Chas' Compilation

A compilation of information and links regarding assorted subjects: politics, religion, science, computers, health, movies, music... essentially whatever I'm reading about, working on or experiencing in life.

Wednesday, March 25, 2009

Where a true bi-partisan approach could help

I think it's given that, since we have a Democrat controlled government, they are going to spend a lot of money. I've resigned myself to that; it's unalterable at this point. If it were done wisely, it might even do some good. But I wish I was not seeing numbers that are so large they belong in Astronomy textbooks, instead of our government budget.

There was an interview recently with Republican Judd Gregg, who made what I thought were some very important observations, demonstrating ways that real bipartisanship could work if given a chance:

Bankrupt Nation?
[...] VAN SUSTEREN: If someone doesn't buy our debt, if a foreign country is unwilling to buy our debt, and we have exploding amount of deficit, we print more money, right? Is that how it's done?

GREGG: We buy our own debt.

VAN SUSTEREN: We buy our own debt, and then essentially, inflation gets very high, so that a loaf of bread is very expensive. Is that in theory how -- is that how we (INAUDIBLE)

GREGG: In a worst-case scenario, that's what would happen. You basically what's known as monetarize your own debt, where you come in and the Federal Reserve prints money in order to buy up our debt, and that creates inflation.

[...]

VAN SUSTEREN: So right now, you support the administration's effort to restimulate -- to sort of stimulate the economy and -- with a stimulus bill of some sort...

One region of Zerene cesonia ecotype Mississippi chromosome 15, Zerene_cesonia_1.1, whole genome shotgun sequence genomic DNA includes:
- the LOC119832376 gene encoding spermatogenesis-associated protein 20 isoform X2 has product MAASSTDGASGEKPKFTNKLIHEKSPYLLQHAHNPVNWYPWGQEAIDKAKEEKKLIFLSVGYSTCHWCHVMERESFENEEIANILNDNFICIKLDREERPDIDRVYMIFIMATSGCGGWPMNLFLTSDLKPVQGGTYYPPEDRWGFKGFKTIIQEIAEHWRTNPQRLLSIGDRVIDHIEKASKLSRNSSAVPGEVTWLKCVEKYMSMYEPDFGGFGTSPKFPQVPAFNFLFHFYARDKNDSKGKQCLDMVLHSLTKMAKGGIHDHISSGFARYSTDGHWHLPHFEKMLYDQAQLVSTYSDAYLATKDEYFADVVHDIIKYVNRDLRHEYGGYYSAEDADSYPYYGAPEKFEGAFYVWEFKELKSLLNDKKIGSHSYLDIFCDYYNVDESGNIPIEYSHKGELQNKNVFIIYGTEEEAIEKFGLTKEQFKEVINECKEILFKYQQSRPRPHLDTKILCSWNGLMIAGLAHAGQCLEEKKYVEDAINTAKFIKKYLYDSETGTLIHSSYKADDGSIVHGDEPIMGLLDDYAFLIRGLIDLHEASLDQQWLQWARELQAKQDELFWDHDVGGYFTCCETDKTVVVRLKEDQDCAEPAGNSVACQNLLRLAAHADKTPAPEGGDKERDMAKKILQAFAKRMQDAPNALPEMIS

GREGG: I didn't support the stimulus.

VAN SUSTEREN: Well, not -- maybe not with the package inside in, but the whole concept that we need to stimulate the economy now because we're in a recession -- is there anything different that you would do right now?

GREGG: Absolutely. Right now, I would -- if I'd sent this budget up here, I would have put in instructions to bring under control the rate of growth of spending in the out years. What they've done is they've taken spending as a percent of gross national product up to 23 percent. Historically, the last 40 years, it's been 20 percent of GDP. That 3 percent is a huge amount of money on an economy our size. We've got to get it back down to 21, 22 percent, at the most. And the way you do that is you limit the rate of growth of entitlement spending.

VAN SUSTEREN: And is that something we do next budget? I mean, it can be...

GREGG: No, we should do it right now.

VAN SUSTEREN: Do it right now. If we don't do it right now, and it doesn't look like we're going to do it right now, what's the practical effect on us?

GREGG: Well, in the short...

VAN SUSTEREN: And by us, I mean the American people, you know...

GREGG: In the short term, we'll survive this, but in the long term, we're going to end up with debt accelerating at a rate that we can't afford to pay it off in a way that's going to continue [SB: cripple?] our productivity as a nation. Basically, if you triple it -- double the debt in five years and triple it in ten, years, you're basically putting yourself in a position where just supporting that debt, the cost of supporting that debt's going to eat up huge amounts of resources that should otherwise be going to making you more productive.